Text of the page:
Thursday, October 28, 2010


                                                                  February 15, 1850
Dear Journal.

Today is my 30th birthday; I have been on this earth for 30 years, to celebrate this event I want to take a little trip in the past, the day I was born. February 15th, 1820 was a cold day in Adams, Massachusetts. The wind was blowing; the snow was falling. The children were playing in the snow while the adults were in front of the fire with hot chocolate. For most people this was an ordinary cold winter day.  For me this is the day I live, the day I take my first breath. I am now a part of this big world. People have been waiting for me for a while now. Everyone is so happy I have arrived. I was the center of attention to all of these people. I had an older sister, her name is Guelma she was 2 years old at the time, and she is the oldest of the children. I was the youngest of my family.
            A couple months later my mother Lucy Read is pregnant. In 1821 Hannah was born. I was no longer the youngest of the family. I was the middle child. And Hannah was the center of attention. We were a family of three daughters.
            In 1824 Daniel was born. We were four children in the family. Daniel was the only boy. In 1827 Mary was born, another girl in our family. Five years later, Eliza was born in 1832. In 1834, was a very sad year, Eliza died at the age of 2. But another boy was born, Jacob in 1834. All together we were 2 boys and 4 girls, until Eliza died. At the age of six years old my family and I left Adams, Massachusetts and moved to New York.
 My house in Adams, Massachusetts

                                                                   September 1847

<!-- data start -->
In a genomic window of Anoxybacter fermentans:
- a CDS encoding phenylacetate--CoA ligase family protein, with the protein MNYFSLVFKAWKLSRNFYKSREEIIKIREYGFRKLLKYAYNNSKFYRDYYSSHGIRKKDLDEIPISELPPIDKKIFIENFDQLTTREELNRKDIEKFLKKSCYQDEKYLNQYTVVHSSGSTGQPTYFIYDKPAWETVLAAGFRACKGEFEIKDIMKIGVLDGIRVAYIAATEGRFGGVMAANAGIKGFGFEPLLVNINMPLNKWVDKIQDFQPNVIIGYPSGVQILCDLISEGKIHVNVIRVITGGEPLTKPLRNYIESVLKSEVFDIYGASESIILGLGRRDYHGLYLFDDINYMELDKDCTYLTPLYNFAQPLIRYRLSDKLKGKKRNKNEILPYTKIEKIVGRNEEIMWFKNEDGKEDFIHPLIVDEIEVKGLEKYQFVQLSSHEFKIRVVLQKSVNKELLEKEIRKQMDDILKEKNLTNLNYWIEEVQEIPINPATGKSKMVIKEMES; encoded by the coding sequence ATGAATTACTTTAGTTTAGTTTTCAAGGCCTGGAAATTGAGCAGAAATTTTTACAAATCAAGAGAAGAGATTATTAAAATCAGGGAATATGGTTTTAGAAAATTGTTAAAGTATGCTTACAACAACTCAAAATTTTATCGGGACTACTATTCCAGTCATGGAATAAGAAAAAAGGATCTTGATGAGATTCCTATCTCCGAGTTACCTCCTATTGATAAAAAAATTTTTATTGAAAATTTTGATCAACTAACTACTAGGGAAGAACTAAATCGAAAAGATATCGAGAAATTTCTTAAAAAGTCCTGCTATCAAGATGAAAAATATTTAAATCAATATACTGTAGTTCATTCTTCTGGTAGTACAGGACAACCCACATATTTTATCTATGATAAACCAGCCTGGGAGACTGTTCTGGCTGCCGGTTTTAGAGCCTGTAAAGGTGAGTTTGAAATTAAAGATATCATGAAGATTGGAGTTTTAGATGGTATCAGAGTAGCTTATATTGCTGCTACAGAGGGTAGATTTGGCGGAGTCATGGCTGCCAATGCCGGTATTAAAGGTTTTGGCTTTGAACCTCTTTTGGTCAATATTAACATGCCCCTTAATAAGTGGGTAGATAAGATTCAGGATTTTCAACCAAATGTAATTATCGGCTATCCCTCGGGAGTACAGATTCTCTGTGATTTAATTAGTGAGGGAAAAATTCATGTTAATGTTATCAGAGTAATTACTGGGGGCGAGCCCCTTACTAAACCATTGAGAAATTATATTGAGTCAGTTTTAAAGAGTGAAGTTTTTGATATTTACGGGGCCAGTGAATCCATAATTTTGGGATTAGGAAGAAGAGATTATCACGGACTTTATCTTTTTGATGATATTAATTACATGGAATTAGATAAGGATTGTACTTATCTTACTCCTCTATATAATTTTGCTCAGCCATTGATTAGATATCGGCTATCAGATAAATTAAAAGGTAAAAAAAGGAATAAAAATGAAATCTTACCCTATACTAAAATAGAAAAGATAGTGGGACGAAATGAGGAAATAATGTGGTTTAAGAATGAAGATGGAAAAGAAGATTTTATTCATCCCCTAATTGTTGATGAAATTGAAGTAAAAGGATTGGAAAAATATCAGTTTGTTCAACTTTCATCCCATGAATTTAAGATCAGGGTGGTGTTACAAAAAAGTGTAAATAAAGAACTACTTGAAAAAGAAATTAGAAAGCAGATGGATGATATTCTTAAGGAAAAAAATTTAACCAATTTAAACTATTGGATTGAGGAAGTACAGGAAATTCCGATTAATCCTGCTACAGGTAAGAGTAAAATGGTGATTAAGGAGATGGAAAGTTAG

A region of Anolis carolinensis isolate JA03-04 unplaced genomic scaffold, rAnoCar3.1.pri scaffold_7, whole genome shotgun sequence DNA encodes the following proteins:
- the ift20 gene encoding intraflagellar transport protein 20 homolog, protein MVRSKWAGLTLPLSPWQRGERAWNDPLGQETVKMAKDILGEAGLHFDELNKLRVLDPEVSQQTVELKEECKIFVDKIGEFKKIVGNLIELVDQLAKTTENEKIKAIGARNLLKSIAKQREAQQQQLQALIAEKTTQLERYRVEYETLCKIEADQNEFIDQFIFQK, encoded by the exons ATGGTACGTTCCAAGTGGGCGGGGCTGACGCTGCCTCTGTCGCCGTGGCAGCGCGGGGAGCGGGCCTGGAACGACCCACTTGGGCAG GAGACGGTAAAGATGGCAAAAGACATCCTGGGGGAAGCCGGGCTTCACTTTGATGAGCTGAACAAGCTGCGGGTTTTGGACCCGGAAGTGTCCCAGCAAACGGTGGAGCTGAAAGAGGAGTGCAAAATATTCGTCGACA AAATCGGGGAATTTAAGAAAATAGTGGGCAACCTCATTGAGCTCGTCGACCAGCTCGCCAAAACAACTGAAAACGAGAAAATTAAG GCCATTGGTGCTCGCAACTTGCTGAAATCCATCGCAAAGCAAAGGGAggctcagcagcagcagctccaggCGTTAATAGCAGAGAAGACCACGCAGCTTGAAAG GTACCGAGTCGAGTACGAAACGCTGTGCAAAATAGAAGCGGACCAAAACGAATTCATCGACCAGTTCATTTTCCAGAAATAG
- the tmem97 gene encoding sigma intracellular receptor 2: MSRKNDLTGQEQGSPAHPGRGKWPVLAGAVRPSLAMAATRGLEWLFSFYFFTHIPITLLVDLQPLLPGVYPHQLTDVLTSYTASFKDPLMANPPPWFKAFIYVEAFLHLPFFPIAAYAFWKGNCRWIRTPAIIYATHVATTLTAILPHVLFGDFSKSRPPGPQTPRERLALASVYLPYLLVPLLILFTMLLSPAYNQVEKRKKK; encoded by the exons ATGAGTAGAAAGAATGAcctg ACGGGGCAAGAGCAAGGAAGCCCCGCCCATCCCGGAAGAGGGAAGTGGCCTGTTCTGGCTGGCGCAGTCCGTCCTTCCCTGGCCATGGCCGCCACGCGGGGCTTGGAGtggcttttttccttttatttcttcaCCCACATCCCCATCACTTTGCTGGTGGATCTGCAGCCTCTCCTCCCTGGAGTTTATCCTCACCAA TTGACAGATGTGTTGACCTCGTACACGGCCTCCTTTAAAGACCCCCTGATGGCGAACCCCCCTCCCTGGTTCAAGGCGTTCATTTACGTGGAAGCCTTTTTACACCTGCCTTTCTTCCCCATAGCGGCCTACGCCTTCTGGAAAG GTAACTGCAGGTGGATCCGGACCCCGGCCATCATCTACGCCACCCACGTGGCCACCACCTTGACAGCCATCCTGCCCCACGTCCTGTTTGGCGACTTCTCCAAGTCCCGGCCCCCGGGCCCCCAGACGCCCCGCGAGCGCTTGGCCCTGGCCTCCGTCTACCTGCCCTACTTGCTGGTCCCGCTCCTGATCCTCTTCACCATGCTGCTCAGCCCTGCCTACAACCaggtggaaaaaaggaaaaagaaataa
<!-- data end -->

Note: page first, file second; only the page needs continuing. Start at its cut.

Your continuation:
Dear Journal,

 Exactly ten years ago I was in boarding school. In September 1847, I was sent to boarding school, after my teacher refused to let me go to school long division because of my gender. Since I couldn’t go to the local school in New York, my dad decided to educate me himself. I was a very precocious child, I knew how to read and write by the time I was three years old. It was a very rare thing for girls to attend school, but my father who is a Quaker believed in education upon me and my sisters. He enrolled me in the Quaker boarding school in Philadelphia, we their moved to New York when I was six. I do not like this school at all. I won’t have to stay much longer because my family was financially ruined during the Panic of 1837, like many others. Panic of 1837 was a financial crisis in the United States in 1837. I stayed at this school for less then a year. Even though I am happy to leave this school, I am sad not to continue my education. This is the last school I attend.
Quaker School


 My mother Lucy was born in 1793 and died in 1880. My father Daniel was born in 1794 and died in 1862. My mother Lucy went to Daniel’s school where they fell in love and got married in 1817. My family was very active in the reform movements of the day. They worked for the prohibition of alcohol, the anti-slavery movements. Both my parents Daniel and Lucy and my sister Mary signed the “Declaration of Sentiments” at the Second Women’s Rights Convention in Seneca Falls, New York in 1848.